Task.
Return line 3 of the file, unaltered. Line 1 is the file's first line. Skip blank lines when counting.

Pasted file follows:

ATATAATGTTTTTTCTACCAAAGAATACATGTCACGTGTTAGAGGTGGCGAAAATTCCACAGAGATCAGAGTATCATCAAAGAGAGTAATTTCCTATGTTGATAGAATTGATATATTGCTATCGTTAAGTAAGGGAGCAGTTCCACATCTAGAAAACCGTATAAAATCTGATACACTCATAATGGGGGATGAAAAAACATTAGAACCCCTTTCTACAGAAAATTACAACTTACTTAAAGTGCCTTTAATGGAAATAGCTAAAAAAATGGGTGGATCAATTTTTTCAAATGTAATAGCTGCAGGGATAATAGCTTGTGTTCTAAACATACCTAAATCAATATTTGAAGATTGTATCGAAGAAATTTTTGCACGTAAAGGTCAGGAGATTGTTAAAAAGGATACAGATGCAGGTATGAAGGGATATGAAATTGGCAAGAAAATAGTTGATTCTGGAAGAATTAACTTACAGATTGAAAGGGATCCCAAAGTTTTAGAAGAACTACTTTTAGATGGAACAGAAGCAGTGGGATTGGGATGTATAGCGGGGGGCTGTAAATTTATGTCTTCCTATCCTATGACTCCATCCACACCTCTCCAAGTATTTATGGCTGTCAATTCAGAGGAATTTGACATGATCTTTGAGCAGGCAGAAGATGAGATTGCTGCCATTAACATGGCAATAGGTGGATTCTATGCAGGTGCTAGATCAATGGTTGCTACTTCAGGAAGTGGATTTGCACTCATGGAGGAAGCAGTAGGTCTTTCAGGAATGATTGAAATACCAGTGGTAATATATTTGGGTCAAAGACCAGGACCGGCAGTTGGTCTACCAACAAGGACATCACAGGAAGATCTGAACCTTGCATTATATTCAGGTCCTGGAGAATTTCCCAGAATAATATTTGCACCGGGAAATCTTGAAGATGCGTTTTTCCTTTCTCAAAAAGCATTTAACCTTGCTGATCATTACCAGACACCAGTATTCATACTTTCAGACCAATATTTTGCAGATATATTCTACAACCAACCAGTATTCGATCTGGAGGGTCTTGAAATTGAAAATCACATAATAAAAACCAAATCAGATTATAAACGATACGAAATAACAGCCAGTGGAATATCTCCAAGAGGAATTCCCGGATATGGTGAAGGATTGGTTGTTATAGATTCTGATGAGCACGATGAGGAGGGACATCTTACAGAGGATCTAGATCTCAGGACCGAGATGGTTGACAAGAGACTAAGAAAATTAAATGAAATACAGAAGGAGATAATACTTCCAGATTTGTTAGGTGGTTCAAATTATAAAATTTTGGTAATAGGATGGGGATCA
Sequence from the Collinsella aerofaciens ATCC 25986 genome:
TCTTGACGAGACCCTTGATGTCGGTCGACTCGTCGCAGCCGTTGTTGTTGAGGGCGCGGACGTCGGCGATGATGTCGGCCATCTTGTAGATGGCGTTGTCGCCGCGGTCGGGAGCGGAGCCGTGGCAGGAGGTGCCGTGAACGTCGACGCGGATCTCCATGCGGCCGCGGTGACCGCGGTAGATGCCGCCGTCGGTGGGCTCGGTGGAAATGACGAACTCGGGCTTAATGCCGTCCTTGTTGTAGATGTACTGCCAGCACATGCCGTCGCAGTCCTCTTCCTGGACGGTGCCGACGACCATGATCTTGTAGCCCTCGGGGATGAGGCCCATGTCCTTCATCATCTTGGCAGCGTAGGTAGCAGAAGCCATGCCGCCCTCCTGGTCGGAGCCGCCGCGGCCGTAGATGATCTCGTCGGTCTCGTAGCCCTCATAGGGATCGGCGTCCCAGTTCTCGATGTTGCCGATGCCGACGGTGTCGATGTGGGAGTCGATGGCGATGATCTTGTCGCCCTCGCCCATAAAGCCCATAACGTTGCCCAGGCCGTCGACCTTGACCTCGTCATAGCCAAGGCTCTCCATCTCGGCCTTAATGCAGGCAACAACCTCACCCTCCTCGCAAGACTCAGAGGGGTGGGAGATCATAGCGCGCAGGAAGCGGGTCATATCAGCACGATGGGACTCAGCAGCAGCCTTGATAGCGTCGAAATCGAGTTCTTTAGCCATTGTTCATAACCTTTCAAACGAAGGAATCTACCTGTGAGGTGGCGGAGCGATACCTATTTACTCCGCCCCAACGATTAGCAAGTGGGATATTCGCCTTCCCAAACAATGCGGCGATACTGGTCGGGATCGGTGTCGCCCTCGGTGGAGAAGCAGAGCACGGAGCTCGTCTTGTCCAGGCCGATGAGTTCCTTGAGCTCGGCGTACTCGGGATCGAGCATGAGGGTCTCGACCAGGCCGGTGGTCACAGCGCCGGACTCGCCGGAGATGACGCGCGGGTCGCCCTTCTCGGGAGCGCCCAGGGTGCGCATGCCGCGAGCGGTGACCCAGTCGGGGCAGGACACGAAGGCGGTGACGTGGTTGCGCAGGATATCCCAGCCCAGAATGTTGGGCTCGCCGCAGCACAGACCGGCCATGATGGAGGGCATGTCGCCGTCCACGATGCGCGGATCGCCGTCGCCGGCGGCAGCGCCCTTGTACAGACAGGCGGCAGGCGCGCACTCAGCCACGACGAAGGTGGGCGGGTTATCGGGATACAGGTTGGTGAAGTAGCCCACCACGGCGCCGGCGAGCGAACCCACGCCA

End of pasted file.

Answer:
TCTTGACGAGACCCTTGATGTCGGTCGACTCGTCGCAGCCGTTGTTGTTGAGGGCGCGGACGTCGGCGATGATGTCGGCCATCTTGTAGATGGCGTTGTCGCCGCGGTCGGGAGCGGAGCCGTGGCAGGAGGTGCCGTGAACGTCGACGCGGATCTCCATGCGGCCGCGGTGACCGCGGTAGATGCCGCCGTCGGTGGGCTCGGTGGAAATGACGAACTCGGGCTTAATGCCGTCCTTGTTGTAGATGTACTGCCAGCACATGCCGTCGCAGTCCTCTTCCTGGACGGTGCCGACGACCATGATCTTGTAGCCCTCGGGGATGAGGCCCATGTCCTTCATCATCTTGGCAGCGTAGGTAGCAGAAGCCATGCCGCCCTCCTGGTCGGAGCCGCCGCGGCCGTAGATGATCTCGTCGGTCTCGTAGCCCTCATAGGGATCGGCGTCCCAGTTCTCGATGTTGCCGATGCCGACGGTGTCGATGTGGGAGTCGATGGCGATGATCTTGTCGCCCTCGCCCATAAAGCCCATAACGTTGCCCAGGCCGTCGACCTTGACCTCGTCATAGCCAAGGCTCTCCATCTCGGCCTTAATGCAGGCAACAACCTCACCCTCCTCGCAAGACTCAGAGGGGTGGGAGATCATAGCGCGCAGGAAGCGGGTCATATCAGCACGATGGGACTCAGCAGCAGCCTTGATAGCGTCGAAATCGAGTTCTTTAGCCATTGTTCATAACCTTTCAAACGAAGGAATCTACCTGTGAGGTGGCGGAGCGATACCTATTTACTCCGCCCCAACGATTAGCAAGTGGGATATTCGCCTTCCCAAACAATGCGGCGATACTGGTCGGGATCGGTGTCGCCCTCGGTGGAGAAGCAGAGCACGGAGCTCGTCTTGTCCAGGCCGATGAGTTCCTTGAGCTCGGCGTACTCGGGATCGAGCATGAGGGTCTCGACCAGGCCGGTGGTCACAGCGCCGGACTCGCCGGAGATGACGCGCGGGTCGCCCTTCTCGGGAGCGCCCAGGGTGCGCATGCCGCGAGCGGTGACCCAGTCGGGGCAGGACACGAAGGCGGTGACGTGGTTGCGCAGGATATCCCAGCCCAGAATGTTGGGCTCGCCGCAGCACAGACCGGCCATGATGGAGGGCATGTCGCCGTCCACGATGCGCGGATCGCCGTCGCCGGCGGCAGCGCCCTTGTACAGACAGGCGGCAGGCGCGCACTCAGCCACGACGAAGGTGGGCGGGTTATCGGGATACAGGTTGGTGAAGTAGCCCACCACGGCGCCGGCGAGCGAACCCACGCCA